After a long dull day, when 25-year-old Kunal Kashyap crashes on his couch, his go-to pick-me-up is an online stand-up act. Stumbling upon Biswa Kalyan Rath’s act titled, “English and Reproduction”, Kashyap is sure that his search is over. The Oriya stand-up comic’s narration of how he gets emotional in his mother tongue, but fails to “dirty talk” with his girlfriend in the same language has Kashyap in splits.
Like Kashyap, many liberal-minded urbanites are increasingly going online for getting their dose of comedy. They often find “The Great Indian Laughter Challenge” brand of humour repulsive and repetitive and have started looking for options online.
Even a few years back, our exposure to stand-up comedy was confined to Kapil Sharma’s vile humour and Navjot Singh Sidhu’s sexist jokes. Once, while introducing a female guest, Sidhu chortled, “Of all the introductions of guests so far, two minutes of welcoming her has given me two hours of happiness.”
Now, as a generation grows up in a more liberal world, the aforementioned show’s comedy scene has failed to evolve. The formula that had worked before – mimicry, jokes at the expense of women and fake recorded laughs is no more a crowd-puller.
In the last couple of years, the “YouTubing” and “Facebooking” audience has been swept off its feet by a crop of new stand-up comedians in the country. We now have a variety, as a growing number of stand-up comedians have chosen observational, political, improvisational (popularly known as improv) comedy as their weapon to get the audiences hooked, and successfully tickled their funny bones. This is the age of re-defined comedy, where names like Sumukhi Suresh, Malika Dua, Aditi Mittal, Biswa Kalyan Rath, Azeem Banatwalla, and Zakir Khan have become household names without ever performing for a television audience.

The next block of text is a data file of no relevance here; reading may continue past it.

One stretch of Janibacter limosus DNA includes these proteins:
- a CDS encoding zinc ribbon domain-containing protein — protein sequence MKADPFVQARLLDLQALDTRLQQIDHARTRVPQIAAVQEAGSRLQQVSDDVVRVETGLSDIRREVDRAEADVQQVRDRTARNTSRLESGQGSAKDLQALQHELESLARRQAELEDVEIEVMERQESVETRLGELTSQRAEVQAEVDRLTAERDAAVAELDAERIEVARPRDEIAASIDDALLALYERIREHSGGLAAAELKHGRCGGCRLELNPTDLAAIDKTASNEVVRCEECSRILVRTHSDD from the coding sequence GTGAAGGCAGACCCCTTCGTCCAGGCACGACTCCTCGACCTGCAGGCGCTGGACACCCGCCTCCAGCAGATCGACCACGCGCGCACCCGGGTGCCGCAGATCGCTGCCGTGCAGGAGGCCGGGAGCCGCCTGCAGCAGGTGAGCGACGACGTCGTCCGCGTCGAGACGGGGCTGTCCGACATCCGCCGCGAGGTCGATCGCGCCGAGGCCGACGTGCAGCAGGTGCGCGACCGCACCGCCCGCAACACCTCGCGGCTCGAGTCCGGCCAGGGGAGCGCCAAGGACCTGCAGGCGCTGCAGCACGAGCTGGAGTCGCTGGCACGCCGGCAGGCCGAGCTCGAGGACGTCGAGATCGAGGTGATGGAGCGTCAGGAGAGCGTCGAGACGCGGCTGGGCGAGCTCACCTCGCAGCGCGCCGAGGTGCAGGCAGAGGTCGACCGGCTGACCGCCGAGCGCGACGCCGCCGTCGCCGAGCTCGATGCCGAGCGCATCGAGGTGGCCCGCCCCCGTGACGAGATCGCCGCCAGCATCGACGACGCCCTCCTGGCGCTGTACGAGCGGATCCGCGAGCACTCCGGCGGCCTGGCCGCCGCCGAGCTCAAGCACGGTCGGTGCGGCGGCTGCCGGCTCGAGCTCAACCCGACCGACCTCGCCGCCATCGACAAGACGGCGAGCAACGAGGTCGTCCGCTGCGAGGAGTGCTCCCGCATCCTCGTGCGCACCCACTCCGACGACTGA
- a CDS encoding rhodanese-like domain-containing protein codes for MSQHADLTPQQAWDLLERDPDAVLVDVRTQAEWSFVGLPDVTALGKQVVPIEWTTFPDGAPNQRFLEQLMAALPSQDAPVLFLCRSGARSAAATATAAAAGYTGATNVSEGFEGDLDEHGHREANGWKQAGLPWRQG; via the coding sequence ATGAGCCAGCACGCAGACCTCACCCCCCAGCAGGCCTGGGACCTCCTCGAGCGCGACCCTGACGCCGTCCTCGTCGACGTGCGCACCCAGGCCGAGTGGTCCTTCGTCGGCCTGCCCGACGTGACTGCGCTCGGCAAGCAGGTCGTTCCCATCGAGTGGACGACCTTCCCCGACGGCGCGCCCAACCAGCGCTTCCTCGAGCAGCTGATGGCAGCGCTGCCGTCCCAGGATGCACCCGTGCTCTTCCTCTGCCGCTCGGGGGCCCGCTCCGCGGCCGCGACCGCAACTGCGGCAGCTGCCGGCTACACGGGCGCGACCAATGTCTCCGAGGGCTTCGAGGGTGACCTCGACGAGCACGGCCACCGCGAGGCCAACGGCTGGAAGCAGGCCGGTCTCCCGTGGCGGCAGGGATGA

‘Great time to be in stand-up’
“The stand-up comedy scene has become completely independent now. You are the owner of your own fortune because stand-up comics no longer need to depend on getting their faces plastered on television screens at primetime. It’s quite empowering for us because all we need to do is upload a video and then it’s up to the quality of your work and if it’s appealing to the audience,” says Anirban Dasgupta, a stand-up comic from Kolkata, who quit his corporate job to tell jokes for a living.
Azeem Banatwalla, an engineer-turned-writer-turned comedian, specialising in observational humour says an ever-increasing audience looking for quality content has helped stand-up comics find a foothold in the clutter of internet content. “It’s a matter of free accessibility and a marked upsurge in the population, in the last five or six years, looking for content online to be amused, instead of their television sets.”
More importantly, the comedy space has become so much more accessible for new comics because all they need to do is be confident of their work and upload their performances on YouTube and just let the viewers judge the quality. Now, more performers are not just uploading their content to the channel, but also becoming a part of web series that make the audience take note of their acts. “Specials and web series always attract a great crowd. For my web series, Pushpavalli, I can see the amount of effort I have put in to make sure my content is of a certain standard since people are looking to watch different stories online,” Suresh says.
Censorship of content
Banatwalla, who is part of the comedy group East India Company (EIC) that does political humour, claims self-censorship is their mantra. “We make sure we censor our own content before putting it out there, especially when it takes on the government. But, we haven’t faced any kind of censorship as of now. We’ve actually been the favourites of the Congress and BJP sympathisers because both camps have shared our videos on WhatsApp, carefully editing out the part of the act about themselves.”